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Cutting Superfund’s budget will slow toxic waste cleanups, threatening public health and property values

Next year will mark the 40th anniversary of the Love Canal crisis, when toxic chemicals were found to be leaking from an underground dump into homes in Niagara Falls, New York. State and federal agencies relocated more than 200 families out of the affected area. A state investigation later found elevated rates of birth defects among families who had lived at Love Canal. This disaster called public attention to health…

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Saving Javan rhinos from extinction starts with counting them – and it’s not easy

The Javan rhino (Rhinoceros sondaicus) is found only at the very western tip of the Indonesian island of Java, in the rainforest habitats of Ujung Kulon National Park (UKNP). However, this wasn’t always so. Many species have small natural ranges, but Javan rhinos once inhabited much of Southeast Asia. Now landscape changes, habitat loss and hunting have reduced their numbers to a precarious few. The last known Javan rhino in…

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Why killing coyotes doesn’t make livestock safer

Few Americans probably know that their tax dollars paid to kill 76,859 coyotes in 2016. The responsible agency was Wildlife Services (WS), part of the U.S. Department of Agriculture. Its mission is to “resolve wildlife conflicts to allow people and wildlife to coexist.” This broad mandate includes everything from reducing bird strikes at airports to curbing the spread of rabies. Controlling predators that attack livestock is one of the agency’s…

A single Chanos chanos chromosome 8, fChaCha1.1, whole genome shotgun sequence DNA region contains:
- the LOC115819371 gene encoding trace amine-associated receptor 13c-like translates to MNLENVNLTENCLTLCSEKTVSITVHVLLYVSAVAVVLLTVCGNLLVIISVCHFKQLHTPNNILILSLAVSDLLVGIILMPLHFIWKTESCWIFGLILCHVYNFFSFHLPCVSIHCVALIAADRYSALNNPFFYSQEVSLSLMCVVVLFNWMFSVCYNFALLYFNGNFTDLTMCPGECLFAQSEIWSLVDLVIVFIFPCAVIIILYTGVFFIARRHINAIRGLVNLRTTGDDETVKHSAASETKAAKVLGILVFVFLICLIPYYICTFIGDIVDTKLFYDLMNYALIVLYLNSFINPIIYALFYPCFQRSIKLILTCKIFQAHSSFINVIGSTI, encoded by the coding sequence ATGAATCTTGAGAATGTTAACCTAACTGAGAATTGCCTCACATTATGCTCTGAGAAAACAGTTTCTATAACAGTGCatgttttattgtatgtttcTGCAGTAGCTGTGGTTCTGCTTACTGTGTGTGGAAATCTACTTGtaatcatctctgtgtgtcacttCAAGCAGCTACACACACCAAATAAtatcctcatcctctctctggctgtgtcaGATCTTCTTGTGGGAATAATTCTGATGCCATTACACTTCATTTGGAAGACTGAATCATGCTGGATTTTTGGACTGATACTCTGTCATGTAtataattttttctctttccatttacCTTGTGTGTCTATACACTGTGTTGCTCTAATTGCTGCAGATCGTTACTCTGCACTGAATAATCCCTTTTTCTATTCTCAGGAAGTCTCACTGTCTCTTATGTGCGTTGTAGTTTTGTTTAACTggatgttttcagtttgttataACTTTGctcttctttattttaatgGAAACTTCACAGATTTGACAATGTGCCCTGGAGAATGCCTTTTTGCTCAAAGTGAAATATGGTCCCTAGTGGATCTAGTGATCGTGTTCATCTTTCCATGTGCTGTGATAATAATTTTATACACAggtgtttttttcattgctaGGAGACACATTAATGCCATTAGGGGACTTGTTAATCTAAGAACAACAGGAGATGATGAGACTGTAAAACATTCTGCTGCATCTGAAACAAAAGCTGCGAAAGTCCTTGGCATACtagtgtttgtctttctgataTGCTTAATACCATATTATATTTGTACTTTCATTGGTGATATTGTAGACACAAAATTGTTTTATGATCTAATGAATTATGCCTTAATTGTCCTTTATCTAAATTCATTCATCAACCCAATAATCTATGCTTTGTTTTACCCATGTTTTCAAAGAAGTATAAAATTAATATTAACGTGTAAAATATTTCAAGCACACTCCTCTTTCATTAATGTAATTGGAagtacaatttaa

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Scientists at work: Forecasting the Atlantic hurricane season

June 1 marks the official start of the Atlantic hurricane season, which runs through the end of November. It’s a busy time for us at the Tropical Meteorology Project in Colorado State University’s Department of Atmospheric Science, where we are issuing our 34th annual Atlantic basin seasonal hurricane forecast. In early April we predicted a slightly below-normal hurricane season for 2017, with a total of 11 named storms (average is…

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Getting ready for hurricane season: 6 essential reads

Editor’s note: The following is a roundup of archival stories. June 1 marks the start of Atlantic hurricane season, which runs through November. While hurricanes can occur at any time of year, they are most frequent in August, September and October – not surprising, since they derive their energy from warm ocean waters. Be prepared The best way to stay safe against hurricanes and coastal storms is to invest in…

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With a tight federal budget, here’s where to focus clean energy research funding